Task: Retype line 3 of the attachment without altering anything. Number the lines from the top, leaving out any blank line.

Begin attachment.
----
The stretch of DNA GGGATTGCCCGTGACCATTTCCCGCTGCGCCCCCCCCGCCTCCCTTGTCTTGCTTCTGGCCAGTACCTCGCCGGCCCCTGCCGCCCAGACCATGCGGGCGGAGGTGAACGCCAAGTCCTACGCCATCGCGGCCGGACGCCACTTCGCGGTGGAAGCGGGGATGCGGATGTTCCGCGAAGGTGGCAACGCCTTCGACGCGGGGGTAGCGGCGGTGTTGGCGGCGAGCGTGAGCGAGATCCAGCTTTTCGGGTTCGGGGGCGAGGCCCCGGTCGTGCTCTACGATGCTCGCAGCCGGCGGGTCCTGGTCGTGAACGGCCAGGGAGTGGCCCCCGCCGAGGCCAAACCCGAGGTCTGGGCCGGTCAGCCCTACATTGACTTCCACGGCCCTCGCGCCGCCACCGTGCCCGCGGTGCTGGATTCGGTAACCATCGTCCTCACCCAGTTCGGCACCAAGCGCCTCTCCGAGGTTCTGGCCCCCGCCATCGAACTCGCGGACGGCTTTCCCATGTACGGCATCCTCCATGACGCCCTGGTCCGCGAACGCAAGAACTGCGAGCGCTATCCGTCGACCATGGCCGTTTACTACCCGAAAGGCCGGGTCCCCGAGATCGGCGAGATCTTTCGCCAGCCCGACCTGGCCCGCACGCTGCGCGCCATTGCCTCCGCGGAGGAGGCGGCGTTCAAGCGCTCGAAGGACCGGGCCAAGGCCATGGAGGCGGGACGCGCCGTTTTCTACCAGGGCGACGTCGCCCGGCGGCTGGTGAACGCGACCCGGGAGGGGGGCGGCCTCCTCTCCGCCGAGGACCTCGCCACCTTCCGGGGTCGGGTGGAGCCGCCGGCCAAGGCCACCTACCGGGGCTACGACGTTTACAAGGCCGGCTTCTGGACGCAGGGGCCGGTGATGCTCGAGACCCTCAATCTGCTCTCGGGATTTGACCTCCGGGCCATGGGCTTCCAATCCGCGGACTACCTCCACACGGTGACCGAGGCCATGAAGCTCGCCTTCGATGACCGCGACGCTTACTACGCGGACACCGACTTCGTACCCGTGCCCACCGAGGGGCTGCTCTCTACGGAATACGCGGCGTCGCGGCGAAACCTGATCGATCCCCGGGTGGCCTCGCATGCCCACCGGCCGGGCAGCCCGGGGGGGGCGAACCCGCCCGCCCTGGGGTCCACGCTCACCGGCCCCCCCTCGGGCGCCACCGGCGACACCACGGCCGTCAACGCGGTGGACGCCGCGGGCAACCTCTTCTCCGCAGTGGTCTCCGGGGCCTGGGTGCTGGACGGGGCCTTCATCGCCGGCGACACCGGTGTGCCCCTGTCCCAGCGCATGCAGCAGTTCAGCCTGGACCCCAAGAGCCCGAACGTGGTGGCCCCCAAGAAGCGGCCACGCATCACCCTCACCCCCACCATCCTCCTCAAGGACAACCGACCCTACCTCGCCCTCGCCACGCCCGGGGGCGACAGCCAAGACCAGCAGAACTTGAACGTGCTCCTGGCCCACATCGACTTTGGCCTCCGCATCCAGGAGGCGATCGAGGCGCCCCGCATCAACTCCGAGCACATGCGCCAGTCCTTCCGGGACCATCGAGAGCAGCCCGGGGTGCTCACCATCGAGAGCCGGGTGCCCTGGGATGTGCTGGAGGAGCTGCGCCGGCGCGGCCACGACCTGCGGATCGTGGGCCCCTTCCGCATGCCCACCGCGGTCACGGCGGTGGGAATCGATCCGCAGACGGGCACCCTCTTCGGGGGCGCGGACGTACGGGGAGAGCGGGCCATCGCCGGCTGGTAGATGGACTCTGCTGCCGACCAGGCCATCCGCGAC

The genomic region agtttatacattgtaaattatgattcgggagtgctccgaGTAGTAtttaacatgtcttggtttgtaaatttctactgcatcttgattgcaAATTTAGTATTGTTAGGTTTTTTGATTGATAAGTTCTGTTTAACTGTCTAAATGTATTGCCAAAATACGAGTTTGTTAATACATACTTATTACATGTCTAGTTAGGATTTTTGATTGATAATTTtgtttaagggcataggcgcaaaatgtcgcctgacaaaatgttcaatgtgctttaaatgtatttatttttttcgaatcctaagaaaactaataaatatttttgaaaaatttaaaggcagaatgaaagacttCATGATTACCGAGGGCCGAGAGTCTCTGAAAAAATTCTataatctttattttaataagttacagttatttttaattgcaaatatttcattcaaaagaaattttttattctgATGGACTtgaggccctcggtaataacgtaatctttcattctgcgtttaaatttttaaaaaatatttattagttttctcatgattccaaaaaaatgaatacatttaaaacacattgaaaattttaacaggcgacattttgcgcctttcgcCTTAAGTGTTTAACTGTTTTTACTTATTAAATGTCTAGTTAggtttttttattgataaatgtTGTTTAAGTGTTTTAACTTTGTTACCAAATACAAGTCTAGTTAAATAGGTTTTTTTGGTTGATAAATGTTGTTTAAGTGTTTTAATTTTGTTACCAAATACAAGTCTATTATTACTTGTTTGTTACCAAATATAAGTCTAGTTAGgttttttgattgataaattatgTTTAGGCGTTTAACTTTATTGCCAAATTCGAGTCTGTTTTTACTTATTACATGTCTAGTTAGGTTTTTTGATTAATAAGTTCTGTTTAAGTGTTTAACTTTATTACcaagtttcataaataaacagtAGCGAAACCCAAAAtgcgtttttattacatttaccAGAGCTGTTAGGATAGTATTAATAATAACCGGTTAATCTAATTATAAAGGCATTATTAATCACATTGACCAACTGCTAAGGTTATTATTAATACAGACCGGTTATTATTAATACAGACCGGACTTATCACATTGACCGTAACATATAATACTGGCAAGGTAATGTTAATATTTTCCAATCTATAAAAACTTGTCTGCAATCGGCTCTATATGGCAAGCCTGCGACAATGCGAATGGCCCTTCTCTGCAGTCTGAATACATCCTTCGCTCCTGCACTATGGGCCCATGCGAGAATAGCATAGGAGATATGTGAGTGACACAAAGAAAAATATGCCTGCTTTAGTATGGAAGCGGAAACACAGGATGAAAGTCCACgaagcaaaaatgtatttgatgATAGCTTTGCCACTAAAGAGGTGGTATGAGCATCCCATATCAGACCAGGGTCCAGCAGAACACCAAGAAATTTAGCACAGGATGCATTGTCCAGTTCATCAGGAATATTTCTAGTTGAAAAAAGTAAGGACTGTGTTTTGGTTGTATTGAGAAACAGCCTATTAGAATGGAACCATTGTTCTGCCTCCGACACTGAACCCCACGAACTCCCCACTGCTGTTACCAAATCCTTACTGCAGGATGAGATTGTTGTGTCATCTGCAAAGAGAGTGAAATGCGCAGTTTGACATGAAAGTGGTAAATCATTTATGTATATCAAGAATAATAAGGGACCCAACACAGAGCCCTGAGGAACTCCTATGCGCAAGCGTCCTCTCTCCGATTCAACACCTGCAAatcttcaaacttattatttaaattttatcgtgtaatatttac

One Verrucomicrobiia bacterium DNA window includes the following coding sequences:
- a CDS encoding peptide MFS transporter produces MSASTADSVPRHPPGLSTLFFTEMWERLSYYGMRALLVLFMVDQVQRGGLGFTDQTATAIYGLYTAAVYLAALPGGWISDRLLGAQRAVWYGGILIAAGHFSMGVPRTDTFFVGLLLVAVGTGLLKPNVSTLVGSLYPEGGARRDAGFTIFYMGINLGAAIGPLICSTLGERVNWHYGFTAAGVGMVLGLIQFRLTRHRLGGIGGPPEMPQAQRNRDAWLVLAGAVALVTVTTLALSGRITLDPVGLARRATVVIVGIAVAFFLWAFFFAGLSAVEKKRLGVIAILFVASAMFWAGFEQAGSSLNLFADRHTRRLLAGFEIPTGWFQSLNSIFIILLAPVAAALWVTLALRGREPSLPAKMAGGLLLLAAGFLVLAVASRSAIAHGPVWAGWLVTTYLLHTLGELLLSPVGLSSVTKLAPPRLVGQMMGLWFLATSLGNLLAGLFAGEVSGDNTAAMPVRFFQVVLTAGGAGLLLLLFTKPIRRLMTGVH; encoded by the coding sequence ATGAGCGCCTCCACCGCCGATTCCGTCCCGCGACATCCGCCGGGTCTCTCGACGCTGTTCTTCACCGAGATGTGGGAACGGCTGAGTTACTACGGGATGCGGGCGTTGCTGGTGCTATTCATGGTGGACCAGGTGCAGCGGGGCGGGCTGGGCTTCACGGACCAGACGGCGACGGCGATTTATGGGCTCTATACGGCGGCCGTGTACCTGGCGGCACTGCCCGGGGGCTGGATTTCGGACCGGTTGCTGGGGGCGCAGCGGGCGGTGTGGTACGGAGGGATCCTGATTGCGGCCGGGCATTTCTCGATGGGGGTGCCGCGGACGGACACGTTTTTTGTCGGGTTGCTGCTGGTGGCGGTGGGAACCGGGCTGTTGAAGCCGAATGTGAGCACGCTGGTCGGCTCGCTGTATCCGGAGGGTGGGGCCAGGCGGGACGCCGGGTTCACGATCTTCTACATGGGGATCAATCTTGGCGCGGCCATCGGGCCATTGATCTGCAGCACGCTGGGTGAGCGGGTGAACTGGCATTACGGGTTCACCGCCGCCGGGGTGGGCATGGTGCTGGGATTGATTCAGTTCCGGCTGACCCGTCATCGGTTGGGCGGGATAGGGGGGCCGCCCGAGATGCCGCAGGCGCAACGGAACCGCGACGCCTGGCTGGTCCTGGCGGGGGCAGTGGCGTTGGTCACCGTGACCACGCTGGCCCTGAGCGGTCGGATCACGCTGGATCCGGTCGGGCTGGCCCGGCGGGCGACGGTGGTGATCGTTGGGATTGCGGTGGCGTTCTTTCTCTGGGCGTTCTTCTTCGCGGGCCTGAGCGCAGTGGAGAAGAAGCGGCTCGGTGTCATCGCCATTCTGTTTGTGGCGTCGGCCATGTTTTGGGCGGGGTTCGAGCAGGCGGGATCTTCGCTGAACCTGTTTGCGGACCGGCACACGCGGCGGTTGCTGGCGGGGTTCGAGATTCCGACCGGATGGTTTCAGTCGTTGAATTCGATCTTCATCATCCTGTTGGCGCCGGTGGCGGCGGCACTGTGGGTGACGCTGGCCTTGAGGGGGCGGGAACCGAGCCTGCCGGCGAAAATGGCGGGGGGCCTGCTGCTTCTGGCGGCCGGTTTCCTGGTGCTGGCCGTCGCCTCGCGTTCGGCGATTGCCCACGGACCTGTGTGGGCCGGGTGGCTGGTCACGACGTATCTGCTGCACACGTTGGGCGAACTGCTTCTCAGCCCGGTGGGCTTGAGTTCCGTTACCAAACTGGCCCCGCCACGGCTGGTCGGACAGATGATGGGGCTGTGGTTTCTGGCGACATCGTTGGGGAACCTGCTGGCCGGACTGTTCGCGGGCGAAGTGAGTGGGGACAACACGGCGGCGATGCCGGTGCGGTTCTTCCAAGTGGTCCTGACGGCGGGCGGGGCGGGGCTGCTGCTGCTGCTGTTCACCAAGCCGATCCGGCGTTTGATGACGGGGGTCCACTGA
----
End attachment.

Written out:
One Verrucomicrobiia bacterium DNA window includes the following coding sequences: